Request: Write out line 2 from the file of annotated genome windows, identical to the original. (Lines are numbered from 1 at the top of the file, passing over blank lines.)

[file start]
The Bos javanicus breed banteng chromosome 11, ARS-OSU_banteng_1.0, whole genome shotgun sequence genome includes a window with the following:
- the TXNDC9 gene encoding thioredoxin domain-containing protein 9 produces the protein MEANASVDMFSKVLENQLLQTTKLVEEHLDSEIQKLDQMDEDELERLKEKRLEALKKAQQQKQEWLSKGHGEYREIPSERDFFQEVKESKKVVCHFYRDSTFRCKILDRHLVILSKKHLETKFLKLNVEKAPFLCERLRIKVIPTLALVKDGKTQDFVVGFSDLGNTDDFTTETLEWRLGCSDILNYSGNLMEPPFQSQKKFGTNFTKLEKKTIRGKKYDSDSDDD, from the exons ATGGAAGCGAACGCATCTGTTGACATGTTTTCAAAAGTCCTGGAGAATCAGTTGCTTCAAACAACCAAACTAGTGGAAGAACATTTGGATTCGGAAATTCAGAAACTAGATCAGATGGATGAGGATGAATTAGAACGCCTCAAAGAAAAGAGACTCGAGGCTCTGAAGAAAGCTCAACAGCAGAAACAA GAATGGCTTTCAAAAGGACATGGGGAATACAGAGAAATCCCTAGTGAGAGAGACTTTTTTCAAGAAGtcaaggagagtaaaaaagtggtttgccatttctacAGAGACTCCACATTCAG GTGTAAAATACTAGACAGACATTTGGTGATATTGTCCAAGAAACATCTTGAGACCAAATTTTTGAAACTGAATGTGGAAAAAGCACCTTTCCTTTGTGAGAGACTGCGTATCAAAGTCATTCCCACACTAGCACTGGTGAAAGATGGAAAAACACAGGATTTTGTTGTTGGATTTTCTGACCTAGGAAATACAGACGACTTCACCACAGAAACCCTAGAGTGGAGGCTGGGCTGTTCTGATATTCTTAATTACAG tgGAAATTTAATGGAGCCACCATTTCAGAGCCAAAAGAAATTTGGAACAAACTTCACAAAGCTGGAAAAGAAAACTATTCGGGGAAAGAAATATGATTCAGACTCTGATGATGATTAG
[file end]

- the TXNDC9 gene encoding thioredoxin domain-containing protein 9 produces the protein MEANASVDMFSKVLENQLLQTTKLVEEHLDSEIQKLDQMDEDELERLKEKRLEALKKAQQQKQEWLSKGHGEYREIPSERDFFQEVKESKKVVCHFYRDSTFRCKILDRHLVILSKKHLETKFLKLNVEKAPFLCERLRIKVIPTLALVKDGKTQDFVVGFSDLGNTDDFTTETLEWRLGCSDILNYSGNLMEPPFQSQKKFGTNFTKLEKKTIRGKKYDSDSDDD, from the exons ATGGAAGCGAACGCATCTGTTGACATGTTTTCAAAAGTCCTGGAGAATCAGTTGCTTCAAACAACCAAACTAGTGGAAGAACATTTGGATTCGGAAATTCAGAAACTAGATCAGATGGATGAGGATGAATTAGAACGCCTCAAAGAAAAGAGACTCGAGGCTCTGAAGAAAGCTCAACAGCAGAAACAA GAATGGCTTTCAAAAGGACATGGGGAATACAGAGAAATCCCTAGTGAGAGAGACTTTTTTCAAGAAGtcaaggagagtaaaaaagtggtttgccatttctacAGAGACTCCACATTCAG GTGTAAAATACTAGACAGACATTTGGTGATATTGTCCAAGAAACATCTTGAGACCAAATTTTTGAAACTGAATGTGGAAAAAGCACCTTTCCTTTGTGAGAGACTGCGTATCAAAGTCATTCCCACACTAGCACTGGTGAAAGATGGAAAAACACAGGATTTTGTTGTTGGATTTTCTGACCTAGGAAATACAGACGACTTCACCACAGAAACCCTAGAGTGGAGGCTGGGCTGTTCTGATATTCTTAATTACAG tgGAAATTTAATGGAGCCACCATTTCAGAGCCAAAAGAAATTTGGAACAAACTTCACAAAGCTGGAAAAGAAAACTATTCGGGGAAAGAAATATGATTCAGACTCTGATGATGATTAG